For many professionals, the job interview landscape has changed. Employers are increasingly using virtual interviews to vet candidates. Along with concerns relating to the pandemic, virtual interviews are convenient and affordable, making them increasingly the preferred strategy for busy hiring managers looking to keep budgets under control.
While much of the virtual interview experience mimics the in-person one, there are some key differences candidates must navigate. By using the right approach, you increase your odds of making a good first impression, leading to a higher chance of securing the job. If you aren’t sure how to ensure your virtual interview impresses, here are some tips that every candidate should know.
You Need to Set the Stage
During a virtual interview, the hiring manager is going to get a small glimpse into your world, usually a part of your home. Ideally, you need to make sure that you set the stage in a way that, at a minimum, doesn’t distract the hiring manager.
Make sure the background is as neutral as possible and free of clutter. Remove any items that are overly bright, or that may not be suitably professional. Additionally, opt for colors that show well on camera, like soft grays, beige, blues, or greens.
If your actual background can’t be made ideal, consider using a virtual one if the feature is available. Otherwise, see about hanging a pair of curtains behind you or consider placing your back against a non-white set of closet doors, as that may work in a pinch.
Once you have a spot, you need to check your lighting. Ideally, you want to let natural light into your space and fill in any dark areas with lamps. If you’re worried about evenness, you can get a ring light to attach to your computer.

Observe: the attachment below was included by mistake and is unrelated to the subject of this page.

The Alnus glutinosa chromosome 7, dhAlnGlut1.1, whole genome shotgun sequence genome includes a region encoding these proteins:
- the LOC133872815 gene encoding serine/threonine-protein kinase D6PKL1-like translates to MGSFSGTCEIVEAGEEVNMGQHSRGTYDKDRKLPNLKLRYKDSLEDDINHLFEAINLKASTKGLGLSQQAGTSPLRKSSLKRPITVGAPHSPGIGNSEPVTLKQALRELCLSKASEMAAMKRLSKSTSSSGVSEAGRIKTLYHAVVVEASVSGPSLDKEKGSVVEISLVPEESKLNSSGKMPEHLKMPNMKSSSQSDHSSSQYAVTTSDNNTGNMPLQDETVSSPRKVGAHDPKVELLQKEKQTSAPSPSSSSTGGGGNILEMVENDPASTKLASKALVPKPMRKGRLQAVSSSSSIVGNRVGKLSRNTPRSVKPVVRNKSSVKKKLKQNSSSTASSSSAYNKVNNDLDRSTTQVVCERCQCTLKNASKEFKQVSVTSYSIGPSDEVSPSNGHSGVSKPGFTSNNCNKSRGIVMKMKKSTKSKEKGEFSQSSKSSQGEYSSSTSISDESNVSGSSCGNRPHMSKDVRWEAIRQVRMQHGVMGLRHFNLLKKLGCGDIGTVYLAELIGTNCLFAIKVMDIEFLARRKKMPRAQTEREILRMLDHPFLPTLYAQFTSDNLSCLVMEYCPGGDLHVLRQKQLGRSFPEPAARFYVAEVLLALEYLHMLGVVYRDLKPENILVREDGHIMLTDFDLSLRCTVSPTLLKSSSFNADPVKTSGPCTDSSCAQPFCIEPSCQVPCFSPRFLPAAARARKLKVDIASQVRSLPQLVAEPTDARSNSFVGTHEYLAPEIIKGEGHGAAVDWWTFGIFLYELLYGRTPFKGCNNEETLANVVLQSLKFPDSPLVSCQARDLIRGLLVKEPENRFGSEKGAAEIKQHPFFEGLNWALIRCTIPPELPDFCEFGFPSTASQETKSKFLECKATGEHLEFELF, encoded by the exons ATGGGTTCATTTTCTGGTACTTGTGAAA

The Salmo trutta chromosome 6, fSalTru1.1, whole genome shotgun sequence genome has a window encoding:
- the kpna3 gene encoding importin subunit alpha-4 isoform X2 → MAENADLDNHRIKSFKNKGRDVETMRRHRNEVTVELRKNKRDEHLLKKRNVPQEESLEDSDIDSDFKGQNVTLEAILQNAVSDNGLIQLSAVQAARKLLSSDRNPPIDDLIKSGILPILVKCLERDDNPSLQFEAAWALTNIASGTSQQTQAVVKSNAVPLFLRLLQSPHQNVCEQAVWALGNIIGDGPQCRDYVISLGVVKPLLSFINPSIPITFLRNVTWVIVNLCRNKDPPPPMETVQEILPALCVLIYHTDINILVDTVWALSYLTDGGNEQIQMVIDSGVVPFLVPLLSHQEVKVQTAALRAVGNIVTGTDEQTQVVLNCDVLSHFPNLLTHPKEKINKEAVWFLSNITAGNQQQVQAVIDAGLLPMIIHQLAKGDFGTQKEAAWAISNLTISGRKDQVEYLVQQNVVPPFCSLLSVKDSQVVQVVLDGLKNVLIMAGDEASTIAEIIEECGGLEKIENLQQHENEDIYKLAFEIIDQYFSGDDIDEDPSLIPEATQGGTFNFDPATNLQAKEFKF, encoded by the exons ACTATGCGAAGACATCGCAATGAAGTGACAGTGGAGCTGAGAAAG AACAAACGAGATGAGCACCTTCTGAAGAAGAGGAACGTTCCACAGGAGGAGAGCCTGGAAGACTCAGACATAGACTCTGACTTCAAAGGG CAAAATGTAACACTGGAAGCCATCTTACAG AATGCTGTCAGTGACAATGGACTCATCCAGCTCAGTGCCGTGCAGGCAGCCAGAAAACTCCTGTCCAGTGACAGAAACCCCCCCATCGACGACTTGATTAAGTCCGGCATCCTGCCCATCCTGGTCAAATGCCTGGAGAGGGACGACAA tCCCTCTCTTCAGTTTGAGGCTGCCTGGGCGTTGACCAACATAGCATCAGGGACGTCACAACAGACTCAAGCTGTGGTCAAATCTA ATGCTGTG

Do a Tech Check
Since you’re interviewing virtually, you need to do a quick tech check a few days before the meeting. Make sure your camera and microphone come through clearly, and that you can easily hear the person on the other side through your speakers or headphones. Do a speed test to ensure the picture or audio won’t stutter, too.
You’ll also want to download any needed software in advance. That allows you to familiarize yourself with the features and, potentially, complete a test call before the big day. Then, if you run into issues, you have enough time for troubleshooting.
Practice the Right Way
With a video interview, it’s easy to assume that preparation isn’t as important. After all, you could leave notes – or entire prewritten answers to interview questions – on your screen, making it easier to touch on every critical point.
The problem is that hiring managers can tell if you’re reading from a script. When you focus on the screen, your eyes look like their pointed down from the hiring manager’s perspective. Plus, they’ll see your eyes moving across the screen, which is a giveaway.
Instead, diligently rehearse your answers while learning to mimic eye contact. You’ll need to glance at the camera – not the screen – to make it seem like you’re looking at the hiring manager’s eyes. Since that can take some getting used to, consider taping a brightly colored sticky note with an arrow pointing at the camera next to the lens. That will draw your attention up, making it easier to remember to look at the right spot.
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